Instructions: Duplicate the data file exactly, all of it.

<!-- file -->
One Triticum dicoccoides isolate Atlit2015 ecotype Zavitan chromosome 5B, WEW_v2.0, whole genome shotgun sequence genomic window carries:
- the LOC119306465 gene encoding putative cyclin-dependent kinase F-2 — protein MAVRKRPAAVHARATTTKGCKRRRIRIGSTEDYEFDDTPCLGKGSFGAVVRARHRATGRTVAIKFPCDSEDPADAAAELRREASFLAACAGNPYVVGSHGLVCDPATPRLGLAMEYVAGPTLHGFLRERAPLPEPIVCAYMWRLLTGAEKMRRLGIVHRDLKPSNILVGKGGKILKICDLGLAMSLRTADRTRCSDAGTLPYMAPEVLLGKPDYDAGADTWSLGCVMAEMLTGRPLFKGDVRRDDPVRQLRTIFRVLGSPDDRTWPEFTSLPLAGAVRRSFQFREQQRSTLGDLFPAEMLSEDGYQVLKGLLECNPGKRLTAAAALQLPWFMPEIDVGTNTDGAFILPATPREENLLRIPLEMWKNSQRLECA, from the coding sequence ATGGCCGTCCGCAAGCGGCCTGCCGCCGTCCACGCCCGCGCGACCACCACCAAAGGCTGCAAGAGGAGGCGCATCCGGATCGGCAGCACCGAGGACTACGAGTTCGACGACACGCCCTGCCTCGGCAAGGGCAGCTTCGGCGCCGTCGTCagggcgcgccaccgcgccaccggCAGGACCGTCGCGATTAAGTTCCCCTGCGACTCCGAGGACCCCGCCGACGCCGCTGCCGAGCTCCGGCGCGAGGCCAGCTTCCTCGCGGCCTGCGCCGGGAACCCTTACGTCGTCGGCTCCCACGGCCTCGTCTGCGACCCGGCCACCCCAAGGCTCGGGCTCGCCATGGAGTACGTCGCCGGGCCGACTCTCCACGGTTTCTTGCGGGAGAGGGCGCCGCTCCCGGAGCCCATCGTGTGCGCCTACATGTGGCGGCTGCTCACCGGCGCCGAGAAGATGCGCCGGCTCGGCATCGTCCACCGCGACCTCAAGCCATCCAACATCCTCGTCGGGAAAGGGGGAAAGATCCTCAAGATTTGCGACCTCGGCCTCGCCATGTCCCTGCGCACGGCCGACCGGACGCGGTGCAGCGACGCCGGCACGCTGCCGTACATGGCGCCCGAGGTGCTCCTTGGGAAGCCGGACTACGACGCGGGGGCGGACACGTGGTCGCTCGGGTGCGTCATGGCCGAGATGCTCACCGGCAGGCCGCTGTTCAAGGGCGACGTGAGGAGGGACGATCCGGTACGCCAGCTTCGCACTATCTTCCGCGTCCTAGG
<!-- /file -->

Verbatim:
One Triticum dicoccoides isolate Atlit2015 ecotype Zavitan chromosome 5B, WEW_v2.0, whole genome shotgun sequence genomic window carries:
- the LOC119306465 gene encoding putative cyclin-dependent kinase F-2 — protein MAVRKRPAAVHARATTTKGCKRRRIRIGSTEDYEFDDTPCLGKGSFGAVVRARHRATGRTVAIKFPCDSEDPADAAAELRREASFLAACAGNPYVVGSHGLVCDPATPRLGLAMEYVAGPTLHGFLRERAPLPEPIVCAYMWRLLTGAEKMRRLGIVHRDLKPSNILVGKGGKILKICDLGLAMSLRTADRTRCSDAGTLPYMAPEVLLGKPDYDAGADTWSLGCVMAEMLTGRPLFKGDVRRDDPVRQLRTIFRVLGSPDDRTWPEFTSLPLAGAVRRSFQFREQQRSTLGDLFPAEMLSEDGYQVLKGLLECNPGKRLTAAAALQLPWFMPEIDVGTNTDGAFILPATPREENLLRIPLEMWKNSQRLECA, from the coding sequence ATGGCCGTCCGCAAGCGGCCTGCCGCCGTCCACGCCCGCGCGACCACCACCAAAGGCTGCAAGAGGAGGCGCATCCGGATCGGCAGCACCGAGGACTACGAGTTCGACGACACGCCCTGCCTCGGCAAGGGCAGCTTCGGCGCCGTCGTCagggcgcgccaccgcgccaccggCAGGACCGTCGCGATTAAGTTCCCCTGCGACTCCGAGGACCCCGCCGACGCCGCTGCCGAGCTCCGGCGCGAGGCCAGCTTCCTCGCGGCCTGCGCCGGGAACCCTTACGTCGTCGGCTCCCACGGCCTCGTCTGCGACCCGGCCACCCCAAGGCTCGGGCTCGCCATGGAGTACGTCGCCGGGCCGACTCTCCACGGTTTCTTGCGGGAGAGGGCGCCGCTCCCGGAGCCCATCGTGTGCGCCTACATGTGGCGGCTGCTCACCGGCGCCGAGAAGATGCGCCGGCTCGGCATCGTCCACCGCGACCTCAAGCCATCCAACATCCTCGTCGGGAAAGGGGGAAAGATCCTCAAGATTTGCGACCTCGGCCTCGCCATGTCCCTGCGCACGGCCGACCGGACGCGGTGCAGCGACGCCGGCACGCTGCCGTACATGGCGCCCGAGGTGCTCCTTGGGAAGCCGGACTACGACGCGGGGGCGGACACGTGGTCGCTCGGGTGCGTCATGGCCGAGATGCTCACCGGCAGGCCGCTGTTCAAGGGCGACGTGAGGAGGGACGATCCGGTACGCCAGCTTCGCACTATCTTCCGCGTCCTAGG